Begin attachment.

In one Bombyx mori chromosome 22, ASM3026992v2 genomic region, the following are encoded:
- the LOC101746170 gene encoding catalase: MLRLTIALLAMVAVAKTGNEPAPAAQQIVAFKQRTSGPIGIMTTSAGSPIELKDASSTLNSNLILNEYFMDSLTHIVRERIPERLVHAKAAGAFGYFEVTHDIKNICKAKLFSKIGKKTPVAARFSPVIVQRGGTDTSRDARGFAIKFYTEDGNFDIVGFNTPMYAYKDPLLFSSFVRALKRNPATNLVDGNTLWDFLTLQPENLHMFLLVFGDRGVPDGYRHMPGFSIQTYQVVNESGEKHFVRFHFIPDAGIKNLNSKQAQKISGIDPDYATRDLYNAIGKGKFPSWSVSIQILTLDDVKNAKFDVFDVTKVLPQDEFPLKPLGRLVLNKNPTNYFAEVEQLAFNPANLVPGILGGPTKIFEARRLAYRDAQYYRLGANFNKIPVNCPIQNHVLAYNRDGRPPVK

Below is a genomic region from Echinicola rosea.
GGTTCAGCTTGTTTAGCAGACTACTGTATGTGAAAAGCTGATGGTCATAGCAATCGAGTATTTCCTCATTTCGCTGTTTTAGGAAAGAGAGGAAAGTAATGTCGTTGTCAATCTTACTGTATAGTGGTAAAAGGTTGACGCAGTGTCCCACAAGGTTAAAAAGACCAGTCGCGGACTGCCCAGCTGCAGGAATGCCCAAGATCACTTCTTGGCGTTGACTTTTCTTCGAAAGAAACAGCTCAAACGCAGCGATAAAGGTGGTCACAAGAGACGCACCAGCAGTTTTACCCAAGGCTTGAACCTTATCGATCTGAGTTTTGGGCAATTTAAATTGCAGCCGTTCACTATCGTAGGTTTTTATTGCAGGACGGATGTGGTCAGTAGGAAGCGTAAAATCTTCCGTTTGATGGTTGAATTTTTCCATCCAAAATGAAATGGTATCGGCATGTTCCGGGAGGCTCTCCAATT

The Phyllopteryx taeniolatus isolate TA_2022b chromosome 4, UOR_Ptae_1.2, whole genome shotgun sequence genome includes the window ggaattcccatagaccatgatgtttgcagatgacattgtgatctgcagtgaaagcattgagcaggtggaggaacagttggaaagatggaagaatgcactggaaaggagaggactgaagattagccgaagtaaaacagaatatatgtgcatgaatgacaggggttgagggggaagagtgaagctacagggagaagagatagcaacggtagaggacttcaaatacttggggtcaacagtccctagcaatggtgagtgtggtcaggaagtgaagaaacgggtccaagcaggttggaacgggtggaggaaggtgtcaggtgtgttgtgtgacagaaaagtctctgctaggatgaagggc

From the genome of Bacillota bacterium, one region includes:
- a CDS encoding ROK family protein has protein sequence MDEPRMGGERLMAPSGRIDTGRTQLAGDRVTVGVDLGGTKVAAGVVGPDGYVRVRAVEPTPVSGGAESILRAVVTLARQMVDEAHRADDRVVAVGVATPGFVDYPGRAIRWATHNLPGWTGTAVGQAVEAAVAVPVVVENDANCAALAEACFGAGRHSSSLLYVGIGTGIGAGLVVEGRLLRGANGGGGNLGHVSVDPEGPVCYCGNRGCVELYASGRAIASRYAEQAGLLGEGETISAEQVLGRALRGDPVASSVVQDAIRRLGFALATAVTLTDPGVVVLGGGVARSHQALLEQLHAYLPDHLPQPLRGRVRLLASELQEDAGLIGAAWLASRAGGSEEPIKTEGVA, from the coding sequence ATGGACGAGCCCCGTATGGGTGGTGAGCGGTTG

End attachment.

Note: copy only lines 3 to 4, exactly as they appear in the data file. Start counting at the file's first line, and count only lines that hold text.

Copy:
Below is a genomic region from Echinicola rosea.
GGTTCAGCTTGTTTAGCAGACTACTGTATGTGAAAAGCTGATGGTCATAGCAATCGAGTATTTCCTCATTTCGCTGTTTTAGGAAAGAGAGGAAAGTAATGTCGTTGTCAATCTTACTGTATAGTGGTAAAAGGTTGACGCAGTGTCCCACAAGGTTAAAAAGACCAGTCGCGGACTGCCCAGCTGCAGGAATGCCCAAGATCACTTCTTGGCGTTGACTTTTCTTCGAAAGAAACAGCTCAAACGCAGCGATAAAGGTGGTCACAAGAGACGCACCAGCAGTTTTACCCAAGGCTTGAACCTTATCGATCTGAGTTTTGGGCAATTTAAATTGCAGCCGTTCACTATCGTAGGTTTTTATTGCAGGACGGATGTGGTCAGTAGGAAGCGTAAAATCTTCCGTTTGATGGTTGAATTTTTCCATCCAAAATGAAATGGTATCGGCATGTTCCGGGAGGCTCTCCAATT